Even with workers returning to the office—it might be a trickle or a flood depending on the organization—the shift towards remote work is moving from just a short-term necessity to a long-term reality. That shift has changed the face of business worldwide.
This change makes it more important than ever for IT and Security teams to prioritize endpoint management—in particular for bring-your-own-device (BYOD). This approach is already present in many enterprise organizations and set to grow, but needs to evolve quickly as remote work becomes a new standard.
There are several considerations to make when developing a BYOD policy (or even a corporate-owned, personally enabled device policy). A top priority is data leakage prevention (DLP), i.e., ensuring that sensitive data from mission critical applications does not find its way out of the corporate network. This need for DLP is eclipsed by the simultaneous need for end-user privacy controls and a frictionless user experience.
Apple addressed many of these concerns in its iOS 13 release last year through the inclusion of User Enrollment, allowing for a separate partition, on any user device, specifically for corporate data. This partition can be accessed via a Managed Apple ID, while the rest of the device is still governed by a personal Apple ID, ensuring IT can manage sensitive data without gaining visibility into a personal information and activity.
Apple User Enrollment for Enterprise-Grade BYOD
User Enrollment, a BYOD-centric approach to iOS device management, was one of the most anticipated enterprise changes in the iOS 13 release and has been on the wish list of industry bloggers for years. Up until iOS 13, non-supervised iOS devices did not have any specific way to differentiate between corporate and personal information clearly, requiring IT to gain access to the entire device in an effort to secure the corporate resources.
Containment in unified endpoint management (UEM), to those unfamiliar, is the creation of a separate sandbox space on a device to secure corporate applications. IBM Security MaaS360, for example, provides its own applications for email, calendar, docs and contacts, allowing organizations to configure their mail server and file repositories to specifically flow into those apps. All content within that ecosystem can be blocked from being taken outside the confines of the “container.”
So, what does User Enrollment do differently, and why is it important?
Simply put, User Enrollment allows for the complete separation of the corporate and personal data on an employee’s personal device.
This presents an alternative to traditional containers since—while containers still enjoy significant popularity among organizations with UEM platforms—the pushback on containment has historically concentrated around the fact that end users do not want to learn an entirely new suite of productivity apps to continue conducting business. A new UI invites the potential for lost productivity due to the troubleshooting of simple issues that typically accompany users learning a new system. This, in turn, can put additional strain on already over-taxed IT and security teams. Additionally, these unfamiliar apps can occasionally be met with suspicion, especially when users are required to download them on their personal devices.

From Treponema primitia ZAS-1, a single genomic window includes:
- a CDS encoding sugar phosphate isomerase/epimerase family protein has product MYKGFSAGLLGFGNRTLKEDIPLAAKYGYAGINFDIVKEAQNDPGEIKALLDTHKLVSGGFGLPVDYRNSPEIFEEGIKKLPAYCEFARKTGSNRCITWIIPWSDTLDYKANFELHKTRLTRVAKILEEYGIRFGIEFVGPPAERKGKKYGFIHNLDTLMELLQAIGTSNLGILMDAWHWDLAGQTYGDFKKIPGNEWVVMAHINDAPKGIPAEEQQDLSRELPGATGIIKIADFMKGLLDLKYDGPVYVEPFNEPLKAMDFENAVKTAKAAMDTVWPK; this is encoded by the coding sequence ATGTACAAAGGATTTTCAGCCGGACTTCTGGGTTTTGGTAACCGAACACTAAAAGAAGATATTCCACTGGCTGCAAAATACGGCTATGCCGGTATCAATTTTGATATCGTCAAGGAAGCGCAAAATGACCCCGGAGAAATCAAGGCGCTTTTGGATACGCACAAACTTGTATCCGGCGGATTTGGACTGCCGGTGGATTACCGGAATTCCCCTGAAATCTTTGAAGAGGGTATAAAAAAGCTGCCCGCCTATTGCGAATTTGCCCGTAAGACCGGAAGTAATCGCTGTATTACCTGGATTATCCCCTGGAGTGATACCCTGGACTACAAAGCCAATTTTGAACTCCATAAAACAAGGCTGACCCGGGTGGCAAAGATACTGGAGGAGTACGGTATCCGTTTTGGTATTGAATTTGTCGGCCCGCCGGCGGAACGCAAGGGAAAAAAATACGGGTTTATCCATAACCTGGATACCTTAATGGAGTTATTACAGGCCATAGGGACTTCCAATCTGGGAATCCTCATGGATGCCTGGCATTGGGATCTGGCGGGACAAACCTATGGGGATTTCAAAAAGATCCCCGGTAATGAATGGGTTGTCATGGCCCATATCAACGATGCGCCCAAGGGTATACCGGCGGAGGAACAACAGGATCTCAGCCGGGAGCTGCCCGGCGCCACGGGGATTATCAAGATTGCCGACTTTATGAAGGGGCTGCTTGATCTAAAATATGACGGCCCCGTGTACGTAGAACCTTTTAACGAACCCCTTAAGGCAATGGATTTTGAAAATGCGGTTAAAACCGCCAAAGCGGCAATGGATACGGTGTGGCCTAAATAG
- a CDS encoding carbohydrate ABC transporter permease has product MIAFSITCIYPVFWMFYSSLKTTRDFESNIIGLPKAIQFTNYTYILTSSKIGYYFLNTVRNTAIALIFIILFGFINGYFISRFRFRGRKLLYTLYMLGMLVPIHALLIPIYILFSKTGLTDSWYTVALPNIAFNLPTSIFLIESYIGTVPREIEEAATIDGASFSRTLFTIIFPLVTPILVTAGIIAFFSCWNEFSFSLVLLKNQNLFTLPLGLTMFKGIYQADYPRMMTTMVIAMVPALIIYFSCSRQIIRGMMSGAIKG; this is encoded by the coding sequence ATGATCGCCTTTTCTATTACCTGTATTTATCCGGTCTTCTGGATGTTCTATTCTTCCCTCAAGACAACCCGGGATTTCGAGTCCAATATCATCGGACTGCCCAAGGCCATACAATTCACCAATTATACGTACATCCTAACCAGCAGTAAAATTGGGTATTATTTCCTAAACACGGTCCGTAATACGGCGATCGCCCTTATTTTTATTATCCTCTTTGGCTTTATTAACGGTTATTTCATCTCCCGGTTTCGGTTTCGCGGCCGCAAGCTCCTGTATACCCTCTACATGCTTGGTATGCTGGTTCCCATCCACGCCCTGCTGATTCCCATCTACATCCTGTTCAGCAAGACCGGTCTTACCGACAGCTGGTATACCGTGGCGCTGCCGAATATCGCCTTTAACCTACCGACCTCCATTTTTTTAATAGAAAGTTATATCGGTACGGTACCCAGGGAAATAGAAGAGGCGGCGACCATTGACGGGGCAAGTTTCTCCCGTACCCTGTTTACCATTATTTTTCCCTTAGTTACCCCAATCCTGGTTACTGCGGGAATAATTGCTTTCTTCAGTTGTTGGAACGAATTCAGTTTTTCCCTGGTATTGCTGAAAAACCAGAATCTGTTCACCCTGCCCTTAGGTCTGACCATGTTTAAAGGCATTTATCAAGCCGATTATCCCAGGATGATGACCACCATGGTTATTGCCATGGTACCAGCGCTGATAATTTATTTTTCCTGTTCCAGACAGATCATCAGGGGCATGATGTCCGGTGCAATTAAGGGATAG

User Enrollment assuages these concerns. While the container is still an option, the primary focus of this new mode is on the native iOS productivity apps. Corporate data being fed into the enterprise iCloud, Notes, calendar, mail, Keychain and other applications is—upon enrollment in a UEM platform via this new method—stored on a separate Apple File System (APFS) volume and encrypted separately from personal data. Once a User Enrollment device is unenrolled, the corresponding data and decryption keys are destroyed.
This is all accomplished by the use of Managed Apple ID. Once a user enrolls in User Enrollment, a managed Apple ID will be associated with all corporate apps and data and will not interact with the personal side of the device. These managed Apple IDs, in most cases, will be federated.
Apple has been very vocal about its security and its commitment to user privacy. User Enrollment truly helps bolster that reputation.
IBM Users Enjoy Enrolling in User Enrollment
Now that we all have a good understanding of User Enrollment and what it accomplishes for organizations, what’s the next step? Well, MaaS360 is announcing its support for User Enrollment to enhance BYOD device capabilities. Covering the full range of features, from Managed Apple ID to enhanced privacy to complete data separation and encryption, MaaS360 is committed to delivering secure UEM with the user experience in mind.
To learn more about how MaaS360 support Apple device and what makes IBM a leader in UEM, please register for this upcoming webcast.
The post An Apple a Day: Treating BYOD Pains with Apple User Enrollment appeared first on Security Intelligence.